What is pasta e piselli?

You may have heard the term pasta e piselli, which refers to a simple yet delectable Italian pasta recipe with tender peas, lots of Parmesan, butter or olive oil, and perhaps a sautéed onion or shallot. Unlike the dish shared here, pasta e piselli does not traditionally include basil pesto.

Are frozen peas as healthy as fresh ones?

Yes! Freezing preserves the nutrients of peas and other vegetables. Buying frozen produce is an excellent way to ensure you can eat a rainbow of healthful veggies throughout the year.

Bowl of pesto pasta and peas surrounded by extra Parmesan, extra pesto, and basil leaves.

Storage & Reheating

  • Storage: Place leftovers in any airtight container in the refrigerator for 3-4 days. (These are our favorite meal prep boxes for the fridge.)
  • Warming: Reheat in the microwave or in a small pan over medium heat on the stovetop. If the pesto looks dry, add a splash of water or broth to thin it back out.
  • Freezing: Pesto keeps and freezes well, as long as it is not touching any excess air, so it’s terrific for making ahead or even making a double batch to mix with pasta for a very quick dinner.

Related Recipes

Looking for more quick and easy pasta dishes? You’ll love my lemon broccoli pasta, lemon chicken pasta, roasted tomato spaghetti, or super simple creamy tomato pasta.

If you’re into more creative ways to use pesto, try our favorite chicken pesto pasta salad, pesto artichoke chicken, pesto cavatappi, or creamy pesto gnocchi.

If you try this Pesto Pasta and Peas recipe, don’t forget to rate it and leave a comment below. I love hearing how recipes turn out in your kitchen, and it helps other readers, too.

You can also FOLLOW me on PINTEREST, INSTAGRAM, FACEBOOK, and TWITTER for more great recipes and ideas!

4.98 from 38 votes

Pesto Pasta and Peas

Quick, easy, and totally delicious! Make your own pesto or use store-bought: either way, this can be ready in less than 20 minutes and makes a lovely light meal.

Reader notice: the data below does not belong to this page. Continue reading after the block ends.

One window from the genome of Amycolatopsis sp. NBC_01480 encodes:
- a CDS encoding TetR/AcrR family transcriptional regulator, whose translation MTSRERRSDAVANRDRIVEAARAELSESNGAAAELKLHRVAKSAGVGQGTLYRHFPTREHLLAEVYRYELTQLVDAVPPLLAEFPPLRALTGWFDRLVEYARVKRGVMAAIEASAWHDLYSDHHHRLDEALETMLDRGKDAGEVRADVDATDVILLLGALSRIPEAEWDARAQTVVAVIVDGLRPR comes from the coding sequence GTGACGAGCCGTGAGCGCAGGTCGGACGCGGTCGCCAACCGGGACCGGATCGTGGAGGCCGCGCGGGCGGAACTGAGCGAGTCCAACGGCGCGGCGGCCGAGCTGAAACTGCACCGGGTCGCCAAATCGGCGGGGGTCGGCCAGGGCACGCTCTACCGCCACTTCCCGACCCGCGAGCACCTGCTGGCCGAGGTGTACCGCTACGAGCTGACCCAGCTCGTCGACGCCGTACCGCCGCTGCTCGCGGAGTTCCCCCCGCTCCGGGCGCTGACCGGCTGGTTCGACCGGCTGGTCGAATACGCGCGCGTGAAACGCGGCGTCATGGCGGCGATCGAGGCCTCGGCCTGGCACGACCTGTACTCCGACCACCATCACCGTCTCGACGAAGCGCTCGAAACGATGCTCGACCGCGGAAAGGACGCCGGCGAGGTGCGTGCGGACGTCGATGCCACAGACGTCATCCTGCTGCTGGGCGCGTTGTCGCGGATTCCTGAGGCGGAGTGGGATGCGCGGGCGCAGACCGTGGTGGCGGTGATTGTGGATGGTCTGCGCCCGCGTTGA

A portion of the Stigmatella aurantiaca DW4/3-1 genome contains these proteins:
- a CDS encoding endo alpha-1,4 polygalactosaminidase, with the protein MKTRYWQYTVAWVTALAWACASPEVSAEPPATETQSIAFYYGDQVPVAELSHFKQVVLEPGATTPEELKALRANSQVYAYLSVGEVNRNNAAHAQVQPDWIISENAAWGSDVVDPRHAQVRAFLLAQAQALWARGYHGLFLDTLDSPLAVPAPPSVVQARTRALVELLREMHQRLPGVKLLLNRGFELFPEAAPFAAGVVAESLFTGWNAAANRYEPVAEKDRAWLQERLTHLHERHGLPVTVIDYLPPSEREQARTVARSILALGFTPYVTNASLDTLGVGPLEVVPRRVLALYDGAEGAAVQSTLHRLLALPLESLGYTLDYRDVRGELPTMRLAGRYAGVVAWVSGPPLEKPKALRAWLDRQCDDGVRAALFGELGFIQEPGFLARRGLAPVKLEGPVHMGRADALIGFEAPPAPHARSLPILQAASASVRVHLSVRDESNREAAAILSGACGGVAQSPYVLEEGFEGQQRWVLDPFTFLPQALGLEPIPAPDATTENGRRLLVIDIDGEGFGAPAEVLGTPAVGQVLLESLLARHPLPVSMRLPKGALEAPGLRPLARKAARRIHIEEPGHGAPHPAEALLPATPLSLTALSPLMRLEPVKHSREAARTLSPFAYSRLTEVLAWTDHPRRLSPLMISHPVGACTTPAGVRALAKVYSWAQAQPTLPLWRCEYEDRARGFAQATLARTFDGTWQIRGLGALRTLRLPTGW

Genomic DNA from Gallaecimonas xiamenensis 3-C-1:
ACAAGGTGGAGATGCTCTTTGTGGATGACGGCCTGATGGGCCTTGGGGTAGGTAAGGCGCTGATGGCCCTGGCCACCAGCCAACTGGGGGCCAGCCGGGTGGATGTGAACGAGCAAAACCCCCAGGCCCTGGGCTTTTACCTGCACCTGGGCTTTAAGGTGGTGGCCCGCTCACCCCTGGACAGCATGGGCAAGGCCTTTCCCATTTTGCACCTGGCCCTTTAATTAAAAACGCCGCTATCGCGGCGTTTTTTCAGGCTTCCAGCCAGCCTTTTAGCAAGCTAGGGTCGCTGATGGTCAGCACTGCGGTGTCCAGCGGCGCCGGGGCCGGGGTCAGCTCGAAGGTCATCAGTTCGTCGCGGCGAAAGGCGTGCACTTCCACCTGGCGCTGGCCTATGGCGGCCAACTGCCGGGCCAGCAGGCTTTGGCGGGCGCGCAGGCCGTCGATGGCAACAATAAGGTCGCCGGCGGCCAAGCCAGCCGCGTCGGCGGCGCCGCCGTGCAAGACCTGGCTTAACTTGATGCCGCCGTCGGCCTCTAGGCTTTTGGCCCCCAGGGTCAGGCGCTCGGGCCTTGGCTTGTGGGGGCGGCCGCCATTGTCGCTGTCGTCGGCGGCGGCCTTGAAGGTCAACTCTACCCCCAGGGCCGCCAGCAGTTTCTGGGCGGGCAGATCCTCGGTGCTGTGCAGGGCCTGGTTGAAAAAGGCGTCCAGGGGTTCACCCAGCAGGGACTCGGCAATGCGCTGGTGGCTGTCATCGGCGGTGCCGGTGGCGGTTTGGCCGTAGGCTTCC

For the Pesto

  • 1/2 cup walnut pieces
  • 6 cloves garlic peeled
  • 3-4 cups fresh basil leaves plus more for garnish
  • 3/4 cup grated Parmesan cheese
  • kosher salt and black pepper
  • 1/2 cup extra-virgin olive oil

Everything Else

  • 1 pound pasta uncooked, any shape
  • 1 and 1/2 cups frozen peas no need to defrost
  • 1/4 cup grated Parmesan cheese


  • Start water: Set a large pot of water to boil over high heat.
  • If making pesto from scratch: Add walnuts and garlic to the bowl of a food processor or blender. Pulse for 20-30 seconds to finely chop. Add basil, Parmesan, 3/4 teaspoon kosher salt, and 1/4 teaspoon black pepper. While the machine is running, pour in olive oil and process until thoroughly pureed, about 60 seconds. Sample, add more salt and pepper to taste, and set aside.
  • Cook the pasta and peas: When the water is bubbling rapidly, add a generous pinch of salt and the pasta. Cook according to package directions just to al dente. When 2 minutes remain in the cooking time, add peas to the boiling water directly with the pasta. Scoop out about 1/2 cup of the pasta water in a liquid measuring cup, then drain pasta and peas together in a large colander or strainer.
  • Finish: Transfer the drained pasta and peas to a large bowl. Stir in about half of the pesto and 1/4 cup Parmesan. Add more pesto to taste, and stir in pasta water a spoonful at a time if desired to loosen the sauce. Garnish with extra basil leaves, serve, and enjoy.


  • Use Store-Bought Pesto: Use a good quality store-bought pesto to make this even faster and easier. I try to buy the most expensive pesto I can, which is usually one that I find in the refrigerated deli section of the store, rather than jarred on the shelf with pastas and other sauces. Pesto tastes a lot better when fresh. For 1 pound of dried pasta I find 6-7 ounces of pesto works well, but this will depend a lot on your family’s taste.
  • Use Another Homemade Pesto: Use your own favorite recipe or try my basil pesto with lemon zest, zucchini basil pesto, or sun-dried tomato pesto for a twist.
  • Substitute the Walnuts: I like to use half walnuts and half pine nuts, although the price of pine nuts can be prohibitive sometimes. You can also swap in other nuts; feel free to experiment.
  • Ideas For Extra Pesto: Store extra pesto in an airtight container in the refrigerator for 4-5 days. Spread it on sandwiches, mix it into soups, add to meatballs, or spread on roasted salmon for any easy burst of flavor.

Nutrition Estimate

Calories: 458 kcal, Carbohydrates: 50 g, Protein: 14 g, Fat: 23 g, Saturated Fat: 4 g, Polyunsaturated Fat: 5 g, Monounsaturated Fat: 11 g, Cholesterol: 11 mg, Sodium: 515 mg, Potassium: 285 mg, Fiber: 4 g, Sugar: 3 g, Vitamin A: 793 IU, Vitamin C: 13 mg, Calcium: 157 mg, Iron: 2 mg
Did you make this recipe?Leave a review below, then snap a quick picture and tag @nourishandfete on Instagram so I can see it!

If you try this White Wine Chicken recipe, don’t forget to rate it and leave a comment below. I love hearing how recipes turn out in your kitchen, and it helps other readers, too.